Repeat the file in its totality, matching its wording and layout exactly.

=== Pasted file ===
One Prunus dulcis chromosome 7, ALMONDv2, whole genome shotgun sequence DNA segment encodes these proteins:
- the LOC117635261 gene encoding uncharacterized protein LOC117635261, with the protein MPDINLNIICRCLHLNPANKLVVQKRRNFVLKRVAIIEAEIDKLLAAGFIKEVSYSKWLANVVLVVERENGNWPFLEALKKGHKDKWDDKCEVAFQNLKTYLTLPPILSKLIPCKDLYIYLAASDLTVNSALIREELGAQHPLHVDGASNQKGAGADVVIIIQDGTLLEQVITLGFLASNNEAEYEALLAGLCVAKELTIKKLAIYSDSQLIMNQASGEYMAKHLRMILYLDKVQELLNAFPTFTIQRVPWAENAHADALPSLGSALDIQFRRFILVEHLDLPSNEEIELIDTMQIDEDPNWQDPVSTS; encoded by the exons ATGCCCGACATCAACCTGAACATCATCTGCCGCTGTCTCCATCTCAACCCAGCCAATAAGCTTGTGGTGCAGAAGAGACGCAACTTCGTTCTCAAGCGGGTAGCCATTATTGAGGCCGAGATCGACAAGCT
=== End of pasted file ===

One Prunus dulcis chromosome 7, ALMONDv2, whole genome shotgun sequence DNA segment encodes these proteins:
- the LOC117635261 gene encoding uncharacterized protein LOC117635261, with the protein MPDINLNIICRCLHLNPANKLVVQKRRNFVLKRVAIIEAEIDKLLAAGFIKEVSYSKWLANVVLVVERENGNWPFLEALKKGHKDKWDDKCEVAFQNLKTYLTLPPILSKLIPCKDLYIYLAASDLTVNSALIREELGAQHPLHVDGASNQKGAGADVVIIIQDGTLLEQVITLGFLASNNEAEYEALLAGLCVAKELTIKKLAIYSDSQLIMNQASGEYMAKHLRMILYLDKVQELLNAFPTFTIQRVPWAENAHADALPSLGSALDIQFRRFILVEHLDLPSNEEIELIDTMQIDEDPNWQDPVSTS; encoded by the exons ATGCCCGACATCAACCTGAACATCATCTGCCGCTGTCTCCATCTCAACCCAGCCAATAAGCTTGTGGTGCAGAAGAGACGCAACTTCGTTCTCAAGCGGGTAGCCATTATTGAGGCCGAGATCGACAAGCT